It’s the type of headline I would normally skim over — “Myanmar’s Leader Is Detained Amid Coup” — because I don’t closely follow Asian politics. But this recent headline grabbed me, and I read the article twice, searching for how the military overthrow of a civilian government might affect religious practice in Myanmar. Why now? Because Peter Mang, a Christian pastor in Myanmar, was part of a recent class of Faith and Money Network’s online course, “Money, Faith and You,” connected from across the world.
Over the weeks of the course, Mang was “very affirming of each participant in the process,” said FMN director Mike Little. “He is humble with his depth and so kind.” Little continued, “He understands where the people in his church are coming from, and in his own way he is really on fire for his community.” The course meant so much to Mang that he has asked to translate the study materials into Burmese to share with other pastors in his house-church network.
The hope of faith is to move from partial solidarity—“I see you”–to total solidarity—“I am working to make your life equal to mine because we are both beloved people of God.”
Solidarity is one of those words that has been overused to the point of having little meaning. Some people use it to mean something closer to charity. Others use it to mean engagement or deep connection. I heard a speaker recently who accompanies Palestinians through dangerous zones, literally putting her life on the line alongside them, and still doesn’t consider that genuine solidarity because she is not working to change the structures that create the danger itself.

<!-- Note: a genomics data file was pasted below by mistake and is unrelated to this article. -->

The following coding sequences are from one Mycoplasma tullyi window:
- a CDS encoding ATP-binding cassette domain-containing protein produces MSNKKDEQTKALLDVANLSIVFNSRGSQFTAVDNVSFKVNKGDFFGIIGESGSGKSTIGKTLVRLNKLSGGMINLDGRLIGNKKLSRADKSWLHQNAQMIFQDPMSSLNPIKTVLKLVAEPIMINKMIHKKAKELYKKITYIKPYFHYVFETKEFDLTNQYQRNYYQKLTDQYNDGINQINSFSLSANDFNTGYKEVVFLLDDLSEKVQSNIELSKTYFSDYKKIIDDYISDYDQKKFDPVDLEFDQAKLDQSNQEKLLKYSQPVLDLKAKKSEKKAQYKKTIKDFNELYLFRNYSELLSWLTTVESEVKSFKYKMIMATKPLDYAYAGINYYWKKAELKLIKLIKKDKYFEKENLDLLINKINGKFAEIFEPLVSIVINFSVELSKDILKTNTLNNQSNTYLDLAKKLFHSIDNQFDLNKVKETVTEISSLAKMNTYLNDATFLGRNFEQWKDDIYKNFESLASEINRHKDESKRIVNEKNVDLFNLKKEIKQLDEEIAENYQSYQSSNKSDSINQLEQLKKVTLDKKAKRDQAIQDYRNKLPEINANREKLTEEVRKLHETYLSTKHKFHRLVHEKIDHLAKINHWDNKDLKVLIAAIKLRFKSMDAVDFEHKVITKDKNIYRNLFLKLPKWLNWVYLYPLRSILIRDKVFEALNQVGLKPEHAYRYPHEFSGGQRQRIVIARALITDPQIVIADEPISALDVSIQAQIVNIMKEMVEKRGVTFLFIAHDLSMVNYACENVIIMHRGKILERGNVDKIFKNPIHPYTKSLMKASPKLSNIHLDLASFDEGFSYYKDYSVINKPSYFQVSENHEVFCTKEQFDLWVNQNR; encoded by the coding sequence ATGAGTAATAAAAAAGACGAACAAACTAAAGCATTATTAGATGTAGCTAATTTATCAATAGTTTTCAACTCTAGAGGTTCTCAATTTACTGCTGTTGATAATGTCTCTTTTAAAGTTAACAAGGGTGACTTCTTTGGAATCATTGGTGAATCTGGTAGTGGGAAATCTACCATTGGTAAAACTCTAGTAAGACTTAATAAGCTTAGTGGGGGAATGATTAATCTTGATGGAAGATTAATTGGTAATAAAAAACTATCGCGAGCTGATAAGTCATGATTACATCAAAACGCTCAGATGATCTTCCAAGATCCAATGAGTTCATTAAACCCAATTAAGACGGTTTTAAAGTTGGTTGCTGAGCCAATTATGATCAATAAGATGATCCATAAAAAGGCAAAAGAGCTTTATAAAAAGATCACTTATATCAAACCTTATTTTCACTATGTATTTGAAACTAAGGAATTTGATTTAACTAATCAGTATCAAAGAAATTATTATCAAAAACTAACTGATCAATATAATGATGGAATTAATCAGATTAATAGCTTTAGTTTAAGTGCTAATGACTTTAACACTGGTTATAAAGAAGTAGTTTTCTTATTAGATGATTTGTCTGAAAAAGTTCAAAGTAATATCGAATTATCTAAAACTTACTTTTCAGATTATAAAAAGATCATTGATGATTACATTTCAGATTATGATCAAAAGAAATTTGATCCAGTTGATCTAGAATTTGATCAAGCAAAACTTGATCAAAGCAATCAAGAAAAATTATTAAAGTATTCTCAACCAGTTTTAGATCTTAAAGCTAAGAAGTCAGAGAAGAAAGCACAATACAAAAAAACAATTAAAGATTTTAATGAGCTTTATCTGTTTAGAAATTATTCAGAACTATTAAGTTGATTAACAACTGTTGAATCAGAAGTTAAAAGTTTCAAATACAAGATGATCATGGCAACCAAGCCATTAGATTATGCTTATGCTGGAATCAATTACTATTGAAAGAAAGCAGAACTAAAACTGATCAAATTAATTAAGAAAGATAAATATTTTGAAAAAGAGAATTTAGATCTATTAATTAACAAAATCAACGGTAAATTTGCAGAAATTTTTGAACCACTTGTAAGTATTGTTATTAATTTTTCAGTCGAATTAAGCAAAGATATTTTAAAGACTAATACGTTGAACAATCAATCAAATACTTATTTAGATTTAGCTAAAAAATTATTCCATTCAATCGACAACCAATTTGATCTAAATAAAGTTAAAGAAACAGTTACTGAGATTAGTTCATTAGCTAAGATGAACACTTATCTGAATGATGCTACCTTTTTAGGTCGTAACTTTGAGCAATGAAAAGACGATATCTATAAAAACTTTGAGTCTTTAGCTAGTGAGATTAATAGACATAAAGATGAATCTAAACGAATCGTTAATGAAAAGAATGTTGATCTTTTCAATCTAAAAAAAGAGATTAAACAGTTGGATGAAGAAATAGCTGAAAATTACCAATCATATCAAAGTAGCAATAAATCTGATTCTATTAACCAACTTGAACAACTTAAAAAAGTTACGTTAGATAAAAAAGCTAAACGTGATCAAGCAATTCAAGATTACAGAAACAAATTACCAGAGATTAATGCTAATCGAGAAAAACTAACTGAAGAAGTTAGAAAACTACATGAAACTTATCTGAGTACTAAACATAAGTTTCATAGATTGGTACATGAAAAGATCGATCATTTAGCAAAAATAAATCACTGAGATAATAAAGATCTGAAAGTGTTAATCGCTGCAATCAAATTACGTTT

I cannot resolve the question of definition to scholarly satisfaction. For me, the day I responded to the headline about Myanmar, my glimpse of solidarity was an opening of the heart–the smallest of first steps toward that deep solidarity to which we are called.
Susan Taylor | February 23, 2021
Susan Taylor is vice-president of the Faith and Money Network Board of Directors.